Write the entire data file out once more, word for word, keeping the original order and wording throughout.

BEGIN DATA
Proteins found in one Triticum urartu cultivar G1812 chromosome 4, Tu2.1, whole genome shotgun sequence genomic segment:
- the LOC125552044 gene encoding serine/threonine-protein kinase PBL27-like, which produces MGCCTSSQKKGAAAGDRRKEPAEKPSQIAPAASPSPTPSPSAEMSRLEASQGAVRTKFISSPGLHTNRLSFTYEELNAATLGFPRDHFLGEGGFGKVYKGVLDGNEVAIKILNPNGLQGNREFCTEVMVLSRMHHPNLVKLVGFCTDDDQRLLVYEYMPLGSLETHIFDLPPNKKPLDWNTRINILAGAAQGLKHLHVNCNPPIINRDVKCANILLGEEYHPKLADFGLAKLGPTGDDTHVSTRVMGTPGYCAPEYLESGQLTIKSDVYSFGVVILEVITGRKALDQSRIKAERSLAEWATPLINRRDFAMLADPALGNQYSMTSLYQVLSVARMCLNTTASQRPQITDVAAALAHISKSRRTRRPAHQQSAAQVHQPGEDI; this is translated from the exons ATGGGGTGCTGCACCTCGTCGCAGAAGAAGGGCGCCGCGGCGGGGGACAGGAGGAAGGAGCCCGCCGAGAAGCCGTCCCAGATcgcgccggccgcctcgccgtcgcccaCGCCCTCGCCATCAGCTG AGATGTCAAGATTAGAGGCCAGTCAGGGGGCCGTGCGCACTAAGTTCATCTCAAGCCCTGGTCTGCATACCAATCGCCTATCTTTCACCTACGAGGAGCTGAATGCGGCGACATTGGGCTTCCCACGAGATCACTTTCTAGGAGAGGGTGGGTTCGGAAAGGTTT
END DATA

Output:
Proteins found in one Triticum urartu cultivar G1812 chromosome 4, Tu2.1, whole genome shotgun sequence genomic segment:
- the LOC125552044 gene encoding serine/threonine-protein kinase PBL27-like, which produces MGCCTSSQKKGAAAGDRRKEPAEKPSQIAPAASPSPTPSPSAEMSRLEASQGAVRTKFISSPGLHTNRLSFTYEELNAATLGFPRDHFLGEGGFGKVYKGVLDGNEVAIKILNPNGLQGNREFCTEVMVLSRMHHPNLVKLVGFCTDDDQRLLVYEYMPLGSLETHIFDLPPNKKPLDWNTRINILAGAAQGLKHLHVNCNPPIINRDVKCANILLGEEYHPKLADFGLAKLGPTGDDTHVSTRVMGTPGYCAPEYLESGQLTIKSDVYSFGVVILEVITGRKALDQSRIKAERSLAEWATPLINRRDFAMLADPALGNQYSMTSLYQVLSVARMCLNTTASQRPQITDVAAALAHISKSRRTRRPAHQQSAAQVHQPGEDI; this is translated from the exons ATGGGGTGCTGCACCTCGTCGCAGAAGAAGGGCGCCGCGGCGGGGGACAGGAGGAAGGAGCCCGCCGAGAAGCCGTCCCAGATcgcgccggccgcctcgccgtcgcccaCGCCCTCGCCATCAGCTG AGATGTCAAGATTAGAGGCCAGTCAGGGGGCCGTGCGCACTAAGTTCATCTCAAGCCCTGGTCTGCATACCAATCGCCTATCTTTCACCTACGAGGAGCTGAATGCGGCGACATTGGGCTTCCCACGAGATCACTTTCTAGGAGAGGGTGGGTTCGGAAAGGTTT